My name is not really Johnson. MSed up since 1993
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Postby soapdiva884 » Sun Apr 10, 2011 5:01 pm

Just wanted to pop in and say Hi to Dr. Sclafani!!! Hi!!!!
Boyfriend dx'd 6-6-06!!! RRMS............CCSVI procedure done on Nov. 13, 2010 and March 7, 2011 by Dr. Sclafani!
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Postby Cece » Sun Apr 10, 2011 7:26 pm

Cute picture, soapdiva!!
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Postby Nola » Sun Apr 10, 2011 7:50 pm

Hi Dr. Sclafani. Thank you so much for offering yourself in this way.
Last edited by Nola on Thu Jun 16, 2011 2:28 pm, edited 1 time in total.
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Postby drsclafani » Sun Apr 10, 2011 7:54 pm

newlywed4ever wrote:
My GP said she called you but didn't leave a message because you don't identify yourself on voice mail :roll: So, instead, she called a vascular surgeon, a neuroradiologist, & a neurologist - all 3 had never heard of CCSVI :( ...which then led to ??s like


was my procedure done in a real medical facility,

Satriale's pork store: ask for Tony

what are your credentials

half italian, half sicilian

was there oxygen in the operating room, etc

nah, but we use the air tank from the auto body shop and spare parts store next door if we need some

THEN she took my blood pressure which was 132/88 - my usual is 100/60. On the outside, I displayed cool-headedness dignity - on the inside, I was boiling!!


dont for get the uppers we sold you on the way out the door
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Postby drsclafani » Sun Apr 10, 2011 7:57 pm

NZer1 wrote:Hi Dr.S,

I have just been catching up on the posts over the last 10 or so pages and notice that the vein wall damage is a problem that is being well thought through and the use of IVUS for people with the skill to read it will be priceless.
Is it possible that the vein (wall) size where it looks 'stretched' above a valve problem could be or end up like vasculitis, or become an area of 'diseased wall' that could have an effect on the BBB because of the weakened wall?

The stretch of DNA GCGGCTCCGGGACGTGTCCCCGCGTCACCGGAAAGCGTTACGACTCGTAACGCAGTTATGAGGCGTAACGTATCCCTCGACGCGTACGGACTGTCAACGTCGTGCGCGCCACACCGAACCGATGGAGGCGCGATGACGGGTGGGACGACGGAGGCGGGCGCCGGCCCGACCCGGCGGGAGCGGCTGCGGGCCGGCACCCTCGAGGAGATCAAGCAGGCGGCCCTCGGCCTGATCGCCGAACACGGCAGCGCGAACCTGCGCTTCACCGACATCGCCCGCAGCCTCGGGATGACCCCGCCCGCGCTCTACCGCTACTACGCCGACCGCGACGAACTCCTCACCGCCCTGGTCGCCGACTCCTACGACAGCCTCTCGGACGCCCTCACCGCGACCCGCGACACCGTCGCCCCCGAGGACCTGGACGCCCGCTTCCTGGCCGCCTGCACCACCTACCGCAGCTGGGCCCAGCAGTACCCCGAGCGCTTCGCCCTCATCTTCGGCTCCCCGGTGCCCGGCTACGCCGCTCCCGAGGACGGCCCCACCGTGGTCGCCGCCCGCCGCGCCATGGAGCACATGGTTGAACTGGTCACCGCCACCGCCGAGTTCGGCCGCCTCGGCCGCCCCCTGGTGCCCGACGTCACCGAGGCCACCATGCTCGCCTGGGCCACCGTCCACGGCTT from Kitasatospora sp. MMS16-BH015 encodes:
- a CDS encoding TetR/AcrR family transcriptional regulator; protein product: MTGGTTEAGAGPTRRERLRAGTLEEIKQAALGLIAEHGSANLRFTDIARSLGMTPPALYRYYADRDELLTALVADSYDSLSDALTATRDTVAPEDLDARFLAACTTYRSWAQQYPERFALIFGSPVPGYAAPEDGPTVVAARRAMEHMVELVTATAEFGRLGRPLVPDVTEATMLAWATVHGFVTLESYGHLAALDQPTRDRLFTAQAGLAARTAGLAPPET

the large vessel dilatation i am speaking about is right above the valves. this is not venulo-capillary area where blood brain barrier leak is suspected.

i imagine that this distension is long standing.
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Postby drsclafani » Sun Apr 10, 2011 7:58 pm

NZer1 wrote:Thought no 2.
If the vein walls have stretched/weakened in the jugulars and azygos then what is happening in the vein walls within the brain. Is it likely that the BBB leakage is happening within the brain because of the stricture within the vein/brain?
No room to expand within the skull structure other than fluid space in the CSF possibly weakening the vein walls because of back jets, reflux, hydrocephalus?


that is the theory. not sure that disruption of bbb is a result of hydrocephalus though
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Postby drsclafani » Sun Apr 10, 2011 8:00 pm

NZer1 wrote:Thought no 3,
The talk about hydrocephalus is very compelling and something I believe has been mentioned by another Dr. on TiMS' some time ago.
If the blood cannot 'leave' the skull naturally, there will be signs of pressure build ups in the skull itself?
It seems that the backup of blood is occurring prior to the jugulars?
The mixed results from treatments could be an indication of a problem that is within the skull *and also external of the skull (two parts to the same problem)?


this is a very difficult and challenging knowledge base for me. So much so, that I am going to invite the isnvd speaker on the topic to the new york symposium in july
hemodynamic/hydrodynamic issues are critical throughout the ccsvi theory
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Postby drsclafani » Sun Apr 10, 2011 8:02 pm

NZer1 wrote:Thought no 4,
The diet change for most but not all have shown benefit, could it be when there is disease of the vein wall progressing to restrict the blood flow as well as valve issues and internal brain wall issues restricting flow and weakening of the BBB. Diet change sort of gives reason to the improvement of diseased or injured vein walls?
The vitamin D level improvements by supplementing could also be reason for improved vein wall barrier quality when the wall has been stretched.
Trauma is another good way to stretch veins in MS patients, whip lash and in my case sport and work injuries to the neck, all the conditions for damage and forming strictures through a healing process, like the scars forming from large ballooning.
Multi faceted causes to the same outcome, progressive de-generative disease.
Thoughts?


the predominant obstruction is fusion of the valve leaflets, i suspect either caused by inflammation, infection or congenital issues. Dietary influence is beyond my knowledge. Can't comment
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Postby drsclafani » Sun Apr 10, 2011 8:04 pm

NZer1 wrote:Thought no 5,
What do you think of Dr Zamboni's collar?